38. Spinothalamic tract Dorsal horn of spinal cord • Nociceptive sensory fibres are C-fibres and Ad fibres • C-fibres umyelinated • Ad myelinated • Slow conduction velocity • Signal variety of noxious stimuli - polymodal Dorsal Root Ganglion Peripheral nerve Sympathetic ganglion Viscera Blood vessels Skeletal muscle Tendon bundle C and Ad fibres Nociceptive terminals Muscle and skin receptors Nociceptive pathways: peripheral sensory nerves

  39. Cortex Thalamus Mesencephalon Medulla oblongata Spinal cord Ascending Pain Pathways • Topographic representation maintained • Sites for pain modulation are spinal cord and thalamus Pons

  40. Segmental reflex responses: Increased skeletal muscle tone , Increased oxygen consumption , Lactic acid production • Suprasegmental • reflex responses: Increased Sympathetic tone , Hypothalamic stimulation.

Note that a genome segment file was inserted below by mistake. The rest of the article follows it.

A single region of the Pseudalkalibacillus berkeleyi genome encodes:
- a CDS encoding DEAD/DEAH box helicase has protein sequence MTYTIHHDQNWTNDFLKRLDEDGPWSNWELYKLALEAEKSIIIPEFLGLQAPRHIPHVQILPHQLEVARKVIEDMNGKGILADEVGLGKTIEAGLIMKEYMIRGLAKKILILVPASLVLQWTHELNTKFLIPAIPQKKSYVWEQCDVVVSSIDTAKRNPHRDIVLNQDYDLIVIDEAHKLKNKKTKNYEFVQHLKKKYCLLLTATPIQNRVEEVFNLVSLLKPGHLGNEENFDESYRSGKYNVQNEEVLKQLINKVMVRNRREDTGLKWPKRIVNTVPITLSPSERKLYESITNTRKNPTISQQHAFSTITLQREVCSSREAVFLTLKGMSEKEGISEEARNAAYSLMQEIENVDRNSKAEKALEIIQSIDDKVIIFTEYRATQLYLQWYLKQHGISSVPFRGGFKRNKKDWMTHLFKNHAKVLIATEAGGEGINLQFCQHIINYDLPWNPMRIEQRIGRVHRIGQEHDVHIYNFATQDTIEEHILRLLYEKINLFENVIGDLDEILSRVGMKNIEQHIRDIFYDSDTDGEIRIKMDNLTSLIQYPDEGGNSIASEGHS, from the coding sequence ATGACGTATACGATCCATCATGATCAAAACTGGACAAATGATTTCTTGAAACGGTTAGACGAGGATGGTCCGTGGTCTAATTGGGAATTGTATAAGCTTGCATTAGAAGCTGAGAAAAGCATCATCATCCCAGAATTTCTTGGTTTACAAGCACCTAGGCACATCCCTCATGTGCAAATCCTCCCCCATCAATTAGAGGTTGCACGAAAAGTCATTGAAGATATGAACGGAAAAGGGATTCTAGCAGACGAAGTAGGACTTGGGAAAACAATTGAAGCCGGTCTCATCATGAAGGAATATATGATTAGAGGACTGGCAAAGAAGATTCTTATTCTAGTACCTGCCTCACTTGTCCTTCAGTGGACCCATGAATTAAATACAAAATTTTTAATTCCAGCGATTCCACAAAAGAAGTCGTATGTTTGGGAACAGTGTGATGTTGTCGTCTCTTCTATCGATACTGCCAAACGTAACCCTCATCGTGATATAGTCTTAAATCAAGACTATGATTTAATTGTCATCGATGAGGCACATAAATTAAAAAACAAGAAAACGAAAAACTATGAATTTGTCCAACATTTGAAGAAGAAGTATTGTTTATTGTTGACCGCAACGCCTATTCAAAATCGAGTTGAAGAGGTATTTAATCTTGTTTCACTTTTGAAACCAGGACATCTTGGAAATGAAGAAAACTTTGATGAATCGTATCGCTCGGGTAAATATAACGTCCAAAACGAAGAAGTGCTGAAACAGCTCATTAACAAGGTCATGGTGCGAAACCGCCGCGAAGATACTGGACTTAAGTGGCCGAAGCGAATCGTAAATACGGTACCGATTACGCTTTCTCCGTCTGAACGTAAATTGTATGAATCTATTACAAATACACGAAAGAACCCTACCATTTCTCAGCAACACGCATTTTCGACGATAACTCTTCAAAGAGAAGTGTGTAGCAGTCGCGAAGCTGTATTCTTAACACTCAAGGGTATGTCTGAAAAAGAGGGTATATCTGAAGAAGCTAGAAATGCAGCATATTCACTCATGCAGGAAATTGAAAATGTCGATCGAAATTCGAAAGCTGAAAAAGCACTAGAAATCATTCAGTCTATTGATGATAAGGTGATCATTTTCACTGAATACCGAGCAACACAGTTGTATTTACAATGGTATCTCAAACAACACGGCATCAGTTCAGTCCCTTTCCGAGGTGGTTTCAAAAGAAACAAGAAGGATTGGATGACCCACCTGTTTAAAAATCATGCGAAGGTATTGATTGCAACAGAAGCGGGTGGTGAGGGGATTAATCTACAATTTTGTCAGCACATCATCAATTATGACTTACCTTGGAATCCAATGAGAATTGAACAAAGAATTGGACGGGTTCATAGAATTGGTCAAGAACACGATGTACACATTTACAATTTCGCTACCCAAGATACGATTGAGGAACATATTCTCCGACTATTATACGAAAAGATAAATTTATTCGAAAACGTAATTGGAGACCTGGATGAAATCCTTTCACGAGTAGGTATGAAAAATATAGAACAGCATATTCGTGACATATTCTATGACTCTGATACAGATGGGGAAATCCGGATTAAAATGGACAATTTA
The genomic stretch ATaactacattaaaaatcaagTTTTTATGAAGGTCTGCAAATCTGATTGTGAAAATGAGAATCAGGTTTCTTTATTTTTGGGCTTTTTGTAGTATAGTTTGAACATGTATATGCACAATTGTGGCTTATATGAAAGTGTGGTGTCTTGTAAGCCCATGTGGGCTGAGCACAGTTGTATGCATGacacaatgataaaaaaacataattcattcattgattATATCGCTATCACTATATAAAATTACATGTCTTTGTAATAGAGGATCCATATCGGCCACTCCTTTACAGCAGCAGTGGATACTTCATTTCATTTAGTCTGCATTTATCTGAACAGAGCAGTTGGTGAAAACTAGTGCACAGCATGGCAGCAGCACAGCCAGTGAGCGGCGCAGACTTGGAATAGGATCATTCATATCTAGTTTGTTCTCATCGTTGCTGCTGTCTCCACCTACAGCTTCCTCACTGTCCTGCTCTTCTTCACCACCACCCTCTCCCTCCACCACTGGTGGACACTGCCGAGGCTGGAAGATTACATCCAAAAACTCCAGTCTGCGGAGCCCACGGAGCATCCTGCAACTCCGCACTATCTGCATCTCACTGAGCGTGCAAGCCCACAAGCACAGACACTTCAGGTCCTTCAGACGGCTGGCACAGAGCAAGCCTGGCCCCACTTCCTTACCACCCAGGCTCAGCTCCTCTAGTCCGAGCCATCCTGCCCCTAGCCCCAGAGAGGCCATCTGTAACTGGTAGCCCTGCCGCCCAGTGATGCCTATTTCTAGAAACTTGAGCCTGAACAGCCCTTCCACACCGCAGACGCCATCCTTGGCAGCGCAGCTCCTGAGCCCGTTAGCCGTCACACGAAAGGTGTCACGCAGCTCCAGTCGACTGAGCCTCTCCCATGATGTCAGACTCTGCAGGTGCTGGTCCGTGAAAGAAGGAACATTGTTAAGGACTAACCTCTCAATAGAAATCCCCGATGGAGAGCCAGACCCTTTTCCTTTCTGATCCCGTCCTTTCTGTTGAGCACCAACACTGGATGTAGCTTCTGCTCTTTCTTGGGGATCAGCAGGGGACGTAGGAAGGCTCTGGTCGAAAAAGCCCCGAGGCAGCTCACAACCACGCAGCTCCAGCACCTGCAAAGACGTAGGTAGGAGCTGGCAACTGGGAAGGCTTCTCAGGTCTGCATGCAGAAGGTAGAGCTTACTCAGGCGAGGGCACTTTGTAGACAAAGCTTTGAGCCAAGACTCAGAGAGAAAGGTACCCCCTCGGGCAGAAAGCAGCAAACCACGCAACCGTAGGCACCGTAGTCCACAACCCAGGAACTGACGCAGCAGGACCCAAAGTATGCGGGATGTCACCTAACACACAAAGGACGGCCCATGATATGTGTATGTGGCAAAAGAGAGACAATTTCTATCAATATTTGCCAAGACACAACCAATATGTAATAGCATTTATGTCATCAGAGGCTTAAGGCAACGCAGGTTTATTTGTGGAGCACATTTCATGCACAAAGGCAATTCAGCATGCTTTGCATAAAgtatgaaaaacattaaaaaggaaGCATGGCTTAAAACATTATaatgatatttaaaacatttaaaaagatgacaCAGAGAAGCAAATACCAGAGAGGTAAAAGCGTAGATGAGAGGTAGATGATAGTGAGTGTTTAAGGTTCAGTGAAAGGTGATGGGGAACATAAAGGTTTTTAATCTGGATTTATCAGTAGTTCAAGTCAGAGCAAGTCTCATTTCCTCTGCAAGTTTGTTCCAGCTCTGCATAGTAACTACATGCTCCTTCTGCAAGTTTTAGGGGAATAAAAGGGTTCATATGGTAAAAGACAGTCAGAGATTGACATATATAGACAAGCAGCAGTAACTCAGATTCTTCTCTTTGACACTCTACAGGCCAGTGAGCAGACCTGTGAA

41. Chemical Mediators Membrane ion channels of Nociceptive neurons Directly coupling to membrane receptors Hydrogen ATP Serotonin 5HT3 Indirectly (more commonly) mediating intracellular secondary messages Bradykinins B1, B2 Cytokines Prostanoids Histamine H1 Serotonin 5HT1

  42. Factors that modify perioperative pain : • 1- Site ,nature and duration of surgery. • 2- Type and extent of incision. • 3- Physiologic and psychologic makeup of the patient. • 4- Pre operative preparation of the patient. • 5- Presence of complications of surgery. • 6- Anesthetic management. • 7- Quality of perioperative care. • 8- Preoperative treatment of painful stimuli .

  43. Preemptive Analgesia : • Antinociceptive treatment of that prevents the establishment of altered central prossesing, which amplifies postop. Pain. • Windup:functional changes in the dorsal horn because of pain . • This type of therapy ,in addition to reducing acute pain ,attenuates chronic postop. Pain.